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Fringe review and production photos: Sense of an Ending, Theatre 503

SOAE Dress, © Jack Sain 2015-0914
Sense of an Ending, Theatre 503. Photo by Jack Sain

Fringe theatre is where the difficult to watch plays are at the moment. Ken Urban's new piece, Sense of an Ending, is about a journalist investigating the case of two nun's who are standing trial for their part in the massacre of Tutsis during the Rwandan genocide.

While there are some necessary grim details about the murders and attacks this is a play that focuses more on the emotional agony, moral dilemmas, guilt and self justification.

Ben Onwukwe plays Charles, an American journalist who is trying to rebuild his career having made a mistake. He's been granted exclusive access to Sister Justina (Lynette Clarke) and Sister Alice (Akiya Henry) in order to interview them for a piece for the New York Times.

He arrives believing they must be innocent, believing that as women of God they wouldn't have allowed Tutsi men, women and children to be massacred in their church. The nuns' Hutu captors think otherwise and then there is Dusabi (Kevin Golding) who also has a story to tell about the massacre.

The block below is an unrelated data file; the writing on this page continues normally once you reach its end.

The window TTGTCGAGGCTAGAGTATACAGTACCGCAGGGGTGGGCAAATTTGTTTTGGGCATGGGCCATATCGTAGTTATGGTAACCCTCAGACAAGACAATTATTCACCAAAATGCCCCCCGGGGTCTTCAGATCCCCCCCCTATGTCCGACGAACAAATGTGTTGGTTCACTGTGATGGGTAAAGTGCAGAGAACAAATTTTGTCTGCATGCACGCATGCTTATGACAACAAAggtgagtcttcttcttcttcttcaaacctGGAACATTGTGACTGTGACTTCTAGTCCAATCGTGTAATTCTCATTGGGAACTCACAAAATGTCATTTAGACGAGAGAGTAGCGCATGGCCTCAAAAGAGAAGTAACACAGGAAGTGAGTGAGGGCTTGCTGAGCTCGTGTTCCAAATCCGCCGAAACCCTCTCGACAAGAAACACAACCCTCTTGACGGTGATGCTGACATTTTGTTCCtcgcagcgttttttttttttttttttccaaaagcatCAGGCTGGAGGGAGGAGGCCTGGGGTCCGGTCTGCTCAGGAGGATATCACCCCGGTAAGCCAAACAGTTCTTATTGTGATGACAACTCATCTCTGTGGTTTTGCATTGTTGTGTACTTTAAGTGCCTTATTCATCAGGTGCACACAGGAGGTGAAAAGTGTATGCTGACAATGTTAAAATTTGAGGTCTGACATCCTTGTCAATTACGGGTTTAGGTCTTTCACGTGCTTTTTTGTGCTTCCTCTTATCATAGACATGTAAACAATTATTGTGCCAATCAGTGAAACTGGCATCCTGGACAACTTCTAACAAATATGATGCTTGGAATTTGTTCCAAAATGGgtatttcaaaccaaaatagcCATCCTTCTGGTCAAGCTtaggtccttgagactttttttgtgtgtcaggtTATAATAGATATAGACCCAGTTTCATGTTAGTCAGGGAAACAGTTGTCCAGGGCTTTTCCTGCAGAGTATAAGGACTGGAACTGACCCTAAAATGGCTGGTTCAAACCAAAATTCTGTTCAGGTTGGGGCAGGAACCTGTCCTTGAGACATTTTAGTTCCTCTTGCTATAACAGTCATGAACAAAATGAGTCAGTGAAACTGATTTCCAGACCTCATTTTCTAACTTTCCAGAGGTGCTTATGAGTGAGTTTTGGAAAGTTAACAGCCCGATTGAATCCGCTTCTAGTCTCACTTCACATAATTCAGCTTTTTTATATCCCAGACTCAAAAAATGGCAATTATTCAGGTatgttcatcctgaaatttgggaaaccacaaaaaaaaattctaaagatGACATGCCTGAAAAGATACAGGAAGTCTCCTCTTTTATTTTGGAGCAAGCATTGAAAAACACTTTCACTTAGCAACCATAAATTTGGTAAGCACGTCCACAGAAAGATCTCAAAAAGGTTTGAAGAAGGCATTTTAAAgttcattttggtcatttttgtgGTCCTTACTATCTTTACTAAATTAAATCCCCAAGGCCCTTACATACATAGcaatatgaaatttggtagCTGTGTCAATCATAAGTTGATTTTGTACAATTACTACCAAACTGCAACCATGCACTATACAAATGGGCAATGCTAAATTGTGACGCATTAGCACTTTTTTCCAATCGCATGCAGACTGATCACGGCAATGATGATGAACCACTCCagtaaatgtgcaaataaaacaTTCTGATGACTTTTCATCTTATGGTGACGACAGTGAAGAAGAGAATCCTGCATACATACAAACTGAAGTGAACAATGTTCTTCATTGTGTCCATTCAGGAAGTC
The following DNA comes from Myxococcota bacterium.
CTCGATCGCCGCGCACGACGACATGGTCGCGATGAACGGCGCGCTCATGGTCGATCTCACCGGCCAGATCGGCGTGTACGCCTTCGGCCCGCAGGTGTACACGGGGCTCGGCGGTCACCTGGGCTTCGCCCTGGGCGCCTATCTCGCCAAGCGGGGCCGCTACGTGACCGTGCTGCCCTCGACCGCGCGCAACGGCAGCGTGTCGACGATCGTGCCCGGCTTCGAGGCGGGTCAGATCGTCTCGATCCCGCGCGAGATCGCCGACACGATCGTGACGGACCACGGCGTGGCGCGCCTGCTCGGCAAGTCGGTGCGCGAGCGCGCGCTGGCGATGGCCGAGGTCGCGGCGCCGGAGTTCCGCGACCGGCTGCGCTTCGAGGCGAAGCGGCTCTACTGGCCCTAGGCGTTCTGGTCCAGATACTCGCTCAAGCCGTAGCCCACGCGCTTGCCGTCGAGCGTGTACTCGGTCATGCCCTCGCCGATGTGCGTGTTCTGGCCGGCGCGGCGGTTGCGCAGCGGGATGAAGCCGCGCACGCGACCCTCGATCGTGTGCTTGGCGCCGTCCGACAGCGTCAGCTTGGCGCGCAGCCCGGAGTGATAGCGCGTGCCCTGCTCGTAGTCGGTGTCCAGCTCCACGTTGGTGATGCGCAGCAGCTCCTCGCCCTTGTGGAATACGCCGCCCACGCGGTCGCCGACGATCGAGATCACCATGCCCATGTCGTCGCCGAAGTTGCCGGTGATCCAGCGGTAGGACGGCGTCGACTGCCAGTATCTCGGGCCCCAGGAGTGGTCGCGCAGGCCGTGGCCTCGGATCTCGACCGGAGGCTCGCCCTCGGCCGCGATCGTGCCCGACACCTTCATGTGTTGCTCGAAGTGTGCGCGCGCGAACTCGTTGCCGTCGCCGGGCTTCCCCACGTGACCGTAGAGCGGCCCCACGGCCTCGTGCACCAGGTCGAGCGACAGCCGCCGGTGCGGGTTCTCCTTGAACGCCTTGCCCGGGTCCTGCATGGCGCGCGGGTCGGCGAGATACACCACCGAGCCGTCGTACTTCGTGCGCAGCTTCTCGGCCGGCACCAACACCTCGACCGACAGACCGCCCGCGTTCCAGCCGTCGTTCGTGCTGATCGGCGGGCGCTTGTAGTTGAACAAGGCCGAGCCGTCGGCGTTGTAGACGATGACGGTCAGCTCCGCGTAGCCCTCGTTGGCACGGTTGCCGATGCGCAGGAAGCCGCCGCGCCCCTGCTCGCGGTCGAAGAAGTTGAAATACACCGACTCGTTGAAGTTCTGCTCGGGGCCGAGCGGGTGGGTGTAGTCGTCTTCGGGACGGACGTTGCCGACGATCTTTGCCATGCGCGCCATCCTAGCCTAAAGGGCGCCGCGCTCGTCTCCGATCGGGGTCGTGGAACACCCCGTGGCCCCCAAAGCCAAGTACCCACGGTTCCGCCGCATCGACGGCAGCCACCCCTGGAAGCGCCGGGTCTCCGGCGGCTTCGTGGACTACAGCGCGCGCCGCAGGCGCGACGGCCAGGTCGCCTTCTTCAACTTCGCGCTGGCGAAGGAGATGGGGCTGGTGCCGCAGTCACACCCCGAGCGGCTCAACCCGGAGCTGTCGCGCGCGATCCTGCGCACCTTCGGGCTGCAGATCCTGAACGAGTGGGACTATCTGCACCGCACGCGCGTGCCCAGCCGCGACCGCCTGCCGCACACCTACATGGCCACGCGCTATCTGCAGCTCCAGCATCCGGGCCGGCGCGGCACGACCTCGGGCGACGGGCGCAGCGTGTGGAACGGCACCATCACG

Charles questions his own motives for pursuing the story and whether he can be objective with such emotive issues. As he investigates the story the truth is inevitably not a simple case of right and wrong.

It is a conflict you see played out in several of the characters and in particular the nuns. Their journey is a hard and complex one through denial, justification and ultimately acceptance and one which challenges their core beliefs.

Convincingly performed and simply but effectively staged with a stained-glass window effect back drop, the power of the play is in its moral dilemmas but ultimately in its questions about forgiveness and reconciliation.

If I was going to have one quibble it would be in Charles' monologues which don't feel necessary. There is enough in what is happening in the narrative and in Ben Onwukwe's performance to get an understanding of his inner conflict without it being spelled out.

It is a minor quibble though. Sense of an Ending's 90 minutes are gripping and haunting and you can catch it at Theatre 503 in Battersea until June 3

Click on the slide show to see all the production photos or head over to Flickr.

 

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